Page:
Join the MatchMakerMovement
The MatchMaker is a pill that destroys the brain parts associated with a certain behavior or habit. The idea behind this startup (and the 8 year trajectory) is a reflection of not only how problematic a product like this would be, but easy it would to sell it. Science does not sell, but sex and emotions do.
One assumption that I make in MatchMaker is the lack of discipline that couples take on to solve issues in their relationships. It assumes that there is no space for constructive criticism in a failing relationship. More generally, it assumes that we don’t ask for feedback often, nor do we take it well when it’s given. Constructive feedback always an exchange, while advice is one-way.
Most importantly, MatchMaker assumes that all couples are “perfect” for eachother and that any and all problems in a relationship are based on bad habits. In my pitch, I market the product as the easy, time-saving solution to any relationship. In a sense, MatchMaker makes relationships seem so easy!
One feature of the MatchMaker service is the requirement that both people (assuming its monogamous) purchase a pill for one another.
MatchMaker is a reflection of the integral ways that technology has manipulated our processes and interpretation of time. This new ability to quantify so many aspects of life has potentially led us to being control freaks who only think in terms of input/output.
Besides intentional neuron degeneration and determining the genome sequence responsible for specific behaviors, I do not think we will ever create a pill or service that can target a specific habit in 30 minutes and remove it forever. If I had to quantify it, I think there is a 0.001% chance that biotechnology develops a similar product within the next 100 years. There’s a paradox in the way that medicine has improved our quality of life, leading to longer lives. With the Internet, I think we already take many “shortcuts” in life, because I can look up an article and get advice faster than texting or calling a friend. MatchMaker only speeds up that process (instantaneously).
After the in-class presentation, I explored the ways that MatchMaker is related to Aldous Huxley’s A Brave New World (thanks to these sparknotes). Surprisingly, my impossible project is not much different from the dystopian ideals described in 1932, when the book was first published. Psychological manipulation, classical conditioning, and the dehumanization of society are constant anxieties of a generation still adapting to the aftereffects of the industrial revolution.
If A Brave New World is a textual form of design fiction about the power of psychological conditioning and brainwashing, then our society has not done much to address these issues critically. MatchMaker is a product that answers the “what if” in long-term relationships and marriages.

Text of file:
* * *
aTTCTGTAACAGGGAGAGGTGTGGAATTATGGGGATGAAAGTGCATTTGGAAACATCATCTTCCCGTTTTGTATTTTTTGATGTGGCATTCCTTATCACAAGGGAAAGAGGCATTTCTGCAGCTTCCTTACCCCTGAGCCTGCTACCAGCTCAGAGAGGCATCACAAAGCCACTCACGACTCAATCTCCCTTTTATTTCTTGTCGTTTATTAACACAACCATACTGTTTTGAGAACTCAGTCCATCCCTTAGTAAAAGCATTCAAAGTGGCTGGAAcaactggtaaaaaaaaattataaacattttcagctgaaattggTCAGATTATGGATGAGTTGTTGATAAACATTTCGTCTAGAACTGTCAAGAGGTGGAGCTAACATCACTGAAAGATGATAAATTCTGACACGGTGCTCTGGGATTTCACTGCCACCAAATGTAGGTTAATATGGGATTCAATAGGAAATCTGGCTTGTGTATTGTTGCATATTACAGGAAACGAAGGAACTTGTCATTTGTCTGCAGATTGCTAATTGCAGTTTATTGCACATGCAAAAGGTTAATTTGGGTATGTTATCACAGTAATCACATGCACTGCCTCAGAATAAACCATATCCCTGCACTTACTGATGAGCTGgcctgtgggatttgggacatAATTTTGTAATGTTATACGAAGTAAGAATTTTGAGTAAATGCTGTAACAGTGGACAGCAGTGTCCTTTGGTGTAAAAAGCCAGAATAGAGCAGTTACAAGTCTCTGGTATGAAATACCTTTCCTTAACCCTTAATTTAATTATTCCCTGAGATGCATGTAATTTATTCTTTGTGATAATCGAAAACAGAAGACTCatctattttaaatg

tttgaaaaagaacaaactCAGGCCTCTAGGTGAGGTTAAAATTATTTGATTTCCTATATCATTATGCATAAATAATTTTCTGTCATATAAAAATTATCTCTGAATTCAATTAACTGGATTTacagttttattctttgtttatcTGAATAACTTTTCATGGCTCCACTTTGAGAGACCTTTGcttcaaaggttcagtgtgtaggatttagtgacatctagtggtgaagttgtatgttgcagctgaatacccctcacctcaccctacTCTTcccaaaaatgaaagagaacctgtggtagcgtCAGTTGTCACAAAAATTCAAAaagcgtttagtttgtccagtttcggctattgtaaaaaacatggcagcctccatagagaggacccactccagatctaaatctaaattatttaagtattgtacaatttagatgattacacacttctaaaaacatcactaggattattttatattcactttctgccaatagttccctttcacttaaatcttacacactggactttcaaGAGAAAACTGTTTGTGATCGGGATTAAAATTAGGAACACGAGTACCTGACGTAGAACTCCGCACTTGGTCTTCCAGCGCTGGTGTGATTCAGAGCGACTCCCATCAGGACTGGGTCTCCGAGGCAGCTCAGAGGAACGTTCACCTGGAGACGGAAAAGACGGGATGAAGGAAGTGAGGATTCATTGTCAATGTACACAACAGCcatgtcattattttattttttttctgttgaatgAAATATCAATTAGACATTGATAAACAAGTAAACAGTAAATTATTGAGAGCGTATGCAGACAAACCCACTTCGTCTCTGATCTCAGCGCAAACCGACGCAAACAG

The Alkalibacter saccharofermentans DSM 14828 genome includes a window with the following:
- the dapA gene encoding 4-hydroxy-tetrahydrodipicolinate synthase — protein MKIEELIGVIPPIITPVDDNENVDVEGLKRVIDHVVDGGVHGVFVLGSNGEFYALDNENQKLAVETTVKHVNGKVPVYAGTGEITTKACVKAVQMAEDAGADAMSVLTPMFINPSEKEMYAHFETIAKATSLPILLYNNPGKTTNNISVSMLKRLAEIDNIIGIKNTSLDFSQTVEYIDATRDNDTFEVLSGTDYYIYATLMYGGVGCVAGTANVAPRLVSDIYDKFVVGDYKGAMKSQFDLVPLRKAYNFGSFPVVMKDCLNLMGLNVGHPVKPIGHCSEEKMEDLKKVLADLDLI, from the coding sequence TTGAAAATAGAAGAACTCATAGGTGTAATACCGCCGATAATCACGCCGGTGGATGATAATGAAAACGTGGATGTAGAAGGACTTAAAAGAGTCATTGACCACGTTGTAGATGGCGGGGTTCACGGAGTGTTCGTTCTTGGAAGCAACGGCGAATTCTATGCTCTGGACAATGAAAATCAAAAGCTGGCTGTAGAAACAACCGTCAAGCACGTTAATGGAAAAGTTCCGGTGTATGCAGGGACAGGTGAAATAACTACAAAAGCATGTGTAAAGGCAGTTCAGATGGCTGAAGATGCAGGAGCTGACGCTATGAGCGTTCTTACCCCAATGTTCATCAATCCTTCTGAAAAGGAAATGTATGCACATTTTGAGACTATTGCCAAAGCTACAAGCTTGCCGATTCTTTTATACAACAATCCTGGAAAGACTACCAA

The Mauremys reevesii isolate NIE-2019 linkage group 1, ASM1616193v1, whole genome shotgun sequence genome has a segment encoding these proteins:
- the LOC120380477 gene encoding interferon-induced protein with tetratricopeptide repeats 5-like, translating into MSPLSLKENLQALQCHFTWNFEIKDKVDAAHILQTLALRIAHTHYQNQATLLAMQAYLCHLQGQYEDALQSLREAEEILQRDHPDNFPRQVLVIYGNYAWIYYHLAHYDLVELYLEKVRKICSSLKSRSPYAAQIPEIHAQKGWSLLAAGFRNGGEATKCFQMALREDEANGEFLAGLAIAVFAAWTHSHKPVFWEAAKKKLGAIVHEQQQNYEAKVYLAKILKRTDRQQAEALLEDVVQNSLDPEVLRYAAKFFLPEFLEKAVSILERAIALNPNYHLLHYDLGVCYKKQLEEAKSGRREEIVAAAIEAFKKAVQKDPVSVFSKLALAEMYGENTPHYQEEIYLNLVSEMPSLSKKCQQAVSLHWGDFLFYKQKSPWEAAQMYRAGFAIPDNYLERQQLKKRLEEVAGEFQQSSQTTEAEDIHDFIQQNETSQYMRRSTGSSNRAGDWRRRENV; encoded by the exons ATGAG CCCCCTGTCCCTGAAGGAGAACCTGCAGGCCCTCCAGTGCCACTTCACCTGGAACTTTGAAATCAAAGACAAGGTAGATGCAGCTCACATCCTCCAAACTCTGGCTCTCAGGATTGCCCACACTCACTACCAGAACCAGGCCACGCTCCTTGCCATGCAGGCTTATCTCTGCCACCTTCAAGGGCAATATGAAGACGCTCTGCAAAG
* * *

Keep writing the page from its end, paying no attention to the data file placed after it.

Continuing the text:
As mentioned by Bruce Sterling, the definition of design fiction includes “deliberate use,” meaning that there is intention behind it.1 The beauty of design fiction is that it constantly borders between what we want and what we should have in the world. More than often, design fiction settles in a conversation that somehow drives consumers to believe that we should have it in the world. The average consumer is not critical enough. After creating an 8 year trajectory for MatchMaker, I realized how easy it might be to sell this product and spread it. No matter how bad the reviews are or scientific research that disqualifies the product, I think a product like this would easily become popular. That the power of rhetoric and marketing in a capitalist society. It makes me reconsider how critical consumers are.
I think consumers who are so worried about their data being used should not purchase items nor live on the grid. The act of browsing online or purchasing a product in the store already adds to the massive metadata that companies and stores collect about consumer patterns.
One day, with so much conditioning and control, we soon will be robots. With MatchMaker, the ability to subjectively eliminate another person’s behavior is dangerous since one bad behavior for someone might be interpreted as desired or positive for another.
For these reasons, I think the role of anticipatory anthropology is more needed than ever. Anticipatory anthropology is defined by Textor et al. as “the use of anthropological knowledge and ethnographic methods, appropriately modified and focused, to anticipate change.”2 Employing this methodology allows us to naturally critique the fears, aspirations, and opinions of the present generation. Ideally, I would have asked more people what they thought of the MatchMaker pill, to gauge what hopes and fears they feel as a result of this controlling substance.
Bruce Sterling, “Patently untrue: fleshy defibrillators and synchronised baseball are changing the future” in Wired, (2013)